Airmen receive countersniper training before deployment

  • Published
  • By Maj. Deanna Bague
  • Fort Bliss Public Affairs
Airmen from several security forces squadrons throughout the country who are currently mobilized at Fort Bliss underwent training Thursday to learn how to mitigate sniper threats.
     The training is conducted by members of the 204th Security Forces Squadron, which is based at Biggs Army Airfield, said Air Force Staff Sgt. Waldemara Suarez, a training noncommissioned officer with the unit. Suarez said Airmen made the proactive move to implement the instruction as a result of an incident that occurred in 2006 where an Airman was killed by a sniper during a combat patrol in Baghdad.
     Suarez is a close-precision engagement sharpshooter, which is the Air Force's version of a sniper. During the timeframe when the Airman was attacked, Suarez said the Air Force security forces members did not have the tactics they now have in place to diminish sniper threats.
     "Our unit, the 204th Security Forces Squadron, took it upon ourselves to create something during combat readiness training to provide Air Force assets and members who are going downrange something to mitigate the [sniper] threat," said Suarez.
The unconventional warfare in theater has led to the Air Force performing more Army-type missions, said Suarez. As time progresses, the Air Force is able to have more capabilities like the Army joint-force missions, training grounds and tactics to show deploying forces how to counteract enemy threats.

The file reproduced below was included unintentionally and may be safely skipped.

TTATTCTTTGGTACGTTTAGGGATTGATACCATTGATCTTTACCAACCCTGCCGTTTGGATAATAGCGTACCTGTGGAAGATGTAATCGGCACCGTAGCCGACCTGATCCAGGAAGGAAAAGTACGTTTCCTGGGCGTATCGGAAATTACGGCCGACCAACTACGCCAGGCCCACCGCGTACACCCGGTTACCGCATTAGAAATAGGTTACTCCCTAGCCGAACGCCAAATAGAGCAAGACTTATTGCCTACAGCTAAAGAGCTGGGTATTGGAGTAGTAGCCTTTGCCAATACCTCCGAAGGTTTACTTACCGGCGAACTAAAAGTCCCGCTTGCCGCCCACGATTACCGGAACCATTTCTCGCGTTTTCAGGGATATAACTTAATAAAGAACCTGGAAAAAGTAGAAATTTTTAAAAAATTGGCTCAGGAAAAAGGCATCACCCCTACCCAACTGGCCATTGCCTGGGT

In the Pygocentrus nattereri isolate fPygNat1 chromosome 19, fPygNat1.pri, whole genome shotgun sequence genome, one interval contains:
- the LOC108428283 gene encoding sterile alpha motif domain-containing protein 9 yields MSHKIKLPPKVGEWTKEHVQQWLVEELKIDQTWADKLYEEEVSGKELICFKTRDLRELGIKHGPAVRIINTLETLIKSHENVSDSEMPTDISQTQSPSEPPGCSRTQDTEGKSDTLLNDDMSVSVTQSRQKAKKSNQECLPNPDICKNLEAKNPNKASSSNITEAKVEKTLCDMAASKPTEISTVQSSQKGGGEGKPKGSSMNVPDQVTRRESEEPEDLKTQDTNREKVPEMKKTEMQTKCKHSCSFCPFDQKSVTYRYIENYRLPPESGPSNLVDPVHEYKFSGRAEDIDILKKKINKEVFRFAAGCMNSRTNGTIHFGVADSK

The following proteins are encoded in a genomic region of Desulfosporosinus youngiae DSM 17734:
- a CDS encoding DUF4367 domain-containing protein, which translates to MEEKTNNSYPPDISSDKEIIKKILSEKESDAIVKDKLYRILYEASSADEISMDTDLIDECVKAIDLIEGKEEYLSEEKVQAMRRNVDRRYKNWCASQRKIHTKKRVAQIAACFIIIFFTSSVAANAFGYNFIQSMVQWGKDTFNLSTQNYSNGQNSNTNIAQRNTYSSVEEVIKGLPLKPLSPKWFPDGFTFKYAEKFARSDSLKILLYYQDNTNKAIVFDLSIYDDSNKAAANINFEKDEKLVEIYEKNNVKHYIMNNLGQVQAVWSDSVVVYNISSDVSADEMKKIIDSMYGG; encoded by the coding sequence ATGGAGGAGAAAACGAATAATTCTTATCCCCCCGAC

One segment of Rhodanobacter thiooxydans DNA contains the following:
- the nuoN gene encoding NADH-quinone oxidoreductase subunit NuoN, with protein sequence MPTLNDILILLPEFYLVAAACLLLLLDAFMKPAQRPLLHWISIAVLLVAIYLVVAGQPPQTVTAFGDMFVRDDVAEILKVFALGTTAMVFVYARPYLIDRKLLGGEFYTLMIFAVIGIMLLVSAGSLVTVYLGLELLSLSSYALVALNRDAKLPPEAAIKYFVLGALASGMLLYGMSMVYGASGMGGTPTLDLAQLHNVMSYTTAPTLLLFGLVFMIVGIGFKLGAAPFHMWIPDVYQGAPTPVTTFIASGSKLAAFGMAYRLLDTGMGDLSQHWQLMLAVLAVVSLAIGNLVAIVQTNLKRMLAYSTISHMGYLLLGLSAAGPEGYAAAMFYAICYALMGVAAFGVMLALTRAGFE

During the training, Airmen learned what snipers actually do and how easy it is for them to set up using just the basic elements of their surrounding environment. Advancing in squad formations, members are accompanied by a 204th cadre instructor who is also an Air Force sharpshooter.
The squads made their own decisions on how to move and advance to the next building to clear and search it. While on the mock patrol-and-search mission, they had to avoid getting hit by a sniper. The cadre member accompanying the squad was only there to ensure that when the sniper called out a shot, he identified the squad member he "took out," said Suarez.
     Senior Airman Chris Lentz, from 88th Security Forces Squadron assigned to Wright-Patterson Air Force Base, Ohio, said the realism of the countersniper training set in when his squad experienced their first mock casualty.
"Our heavy gunner got hit in the head," said Lentz. "He was killed in action. It was kind of like, 'Oh, crap!' It was an eye-opener."
     The mock sniper in the exercise used blank ammunition so the squad members could hear the shot or see the muzzle flash and attempt to locate the enemy using the tactics they were taught. Once the squad found the sniper, the exercise ended and an after-action report took place.